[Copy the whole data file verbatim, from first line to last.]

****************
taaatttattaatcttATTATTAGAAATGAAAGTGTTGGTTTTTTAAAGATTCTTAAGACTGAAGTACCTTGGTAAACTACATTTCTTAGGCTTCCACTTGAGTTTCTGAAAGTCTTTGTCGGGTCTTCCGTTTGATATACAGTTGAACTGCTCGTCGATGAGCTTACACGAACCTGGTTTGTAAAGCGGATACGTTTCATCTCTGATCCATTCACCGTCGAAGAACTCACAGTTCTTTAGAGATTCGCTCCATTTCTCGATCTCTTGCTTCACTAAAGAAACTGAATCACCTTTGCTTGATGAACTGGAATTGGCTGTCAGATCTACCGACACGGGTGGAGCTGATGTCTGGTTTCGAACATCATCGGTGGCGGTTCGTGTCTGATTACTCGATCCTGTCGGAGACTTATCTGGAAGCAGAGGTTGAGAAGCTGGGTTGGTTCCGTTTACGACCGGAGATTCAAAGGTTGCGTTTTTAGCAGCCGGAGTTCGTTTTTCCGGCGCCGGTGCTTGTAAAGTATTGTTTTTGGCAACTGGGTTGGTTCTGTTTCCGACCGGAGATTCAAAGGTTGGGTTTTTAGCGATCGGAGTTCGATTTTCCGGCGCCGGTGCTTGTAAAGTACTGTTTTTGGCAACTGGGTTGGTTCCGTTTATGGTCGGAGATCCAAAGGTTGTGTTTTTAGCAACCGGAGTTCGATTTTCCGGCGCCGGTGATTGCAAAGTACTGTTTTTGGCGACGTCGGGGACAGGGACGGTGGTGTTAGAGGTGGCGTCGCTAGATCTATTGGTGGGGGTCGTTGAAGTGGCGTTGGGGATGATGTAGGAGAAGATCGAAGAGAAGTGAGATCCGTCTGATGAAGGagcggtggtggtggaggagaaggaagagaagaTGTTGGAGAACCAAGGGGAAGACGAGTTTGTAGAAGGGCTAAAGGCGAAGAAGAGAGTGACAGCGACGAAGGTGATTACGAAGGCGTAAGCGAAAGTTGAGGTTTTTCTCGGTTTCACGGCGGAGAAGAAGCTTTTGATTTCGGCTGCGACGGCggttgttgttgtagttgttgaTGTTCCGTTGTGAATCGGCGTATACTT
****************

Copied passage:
taaatttattaatcttATTATTAGAAATGAAAGTGTTGGTTTTTTAAAGATTCTTAAGACTGAAGTACCTTGGTAAACTACATTTCTTAGGCTTCCACTTGAGTTTCTGAAAGTCTTTGTCGGGTCTTCCGTTTGATATACAGTTGAACTGCTCGTCGATGAGCTTACACGAACCTGGTTTGTAAAGCGGATACGTTTCATCTCTGATCCATTCACCGTCGAAGAACTCACAGTTCTTTAGAGATTCGCTCCATTTCTCGATCTCTTGCTTCACTAAAGAAACTGAATCACCTTTGCTTGATGAACTGGAATTGGCTGTCAGATCTACCGACACGGGTGGAGCTGATGTCTGGTTTCGAACATCATCGGTGGCGGTTCGTGTCTGATTACTCGATCCTGTCGGAGACTTATCTGGAAGCAGAGGTTGAGAAGCTGGGTTGGTTCCGTTTACGACCGGAGATTCAAAGGTTGCGTTTTTAGCAGCCGGAGTTCGTTTTTCCGGCGCCGGTGCTTGTAAAGTATTGTTTTTGGCAACTGGGTTGGTTCTGTTTCCGACCGGAGATTCAAAGGTTGGGTTTTTAGCGATCGGAGTTCGATTTTCCGGCGCCGGTGCTTGTAAAGTACTGTTTTTGGCAACTGGGTTGGTTCCGTTTATGGTCGGAGATCCAAAGGTTGTGTTTTTAGCAACCGGAGTTCGATTTTCCGGCGCCGGTGATTGCAAAGTACTGTTTTTGGCGACGTCGGGGACAGGGACGGTGGTGTTAGAGGTGGCGTCGCTAGATCTATTGGTGGGGGTCGTTGAAGTGGCGTTGGGGATGATGTAGGAGAAGATCGAAGAGAAGTGAGATCCGTCTGATGAAGGagcggtggtggtggaggagaaggaagagaagaTGTTGGAGAACCAAGGGGAAGACGAGTTTGTAGAAGGGCTAAAGGCGAAGAAGAGAGTGACAGCGACGAAGGTGATTACGAAGGCGTAAGCGAAAGTTGAGGTTTTTCTCGGTTTCACGGCGGAGAAGAAGCTTTTGATTTCGGCTGCGACGGCggttgttgttgtagttgttgaTGTTCCGTTGTGAATCGGCGTATACTT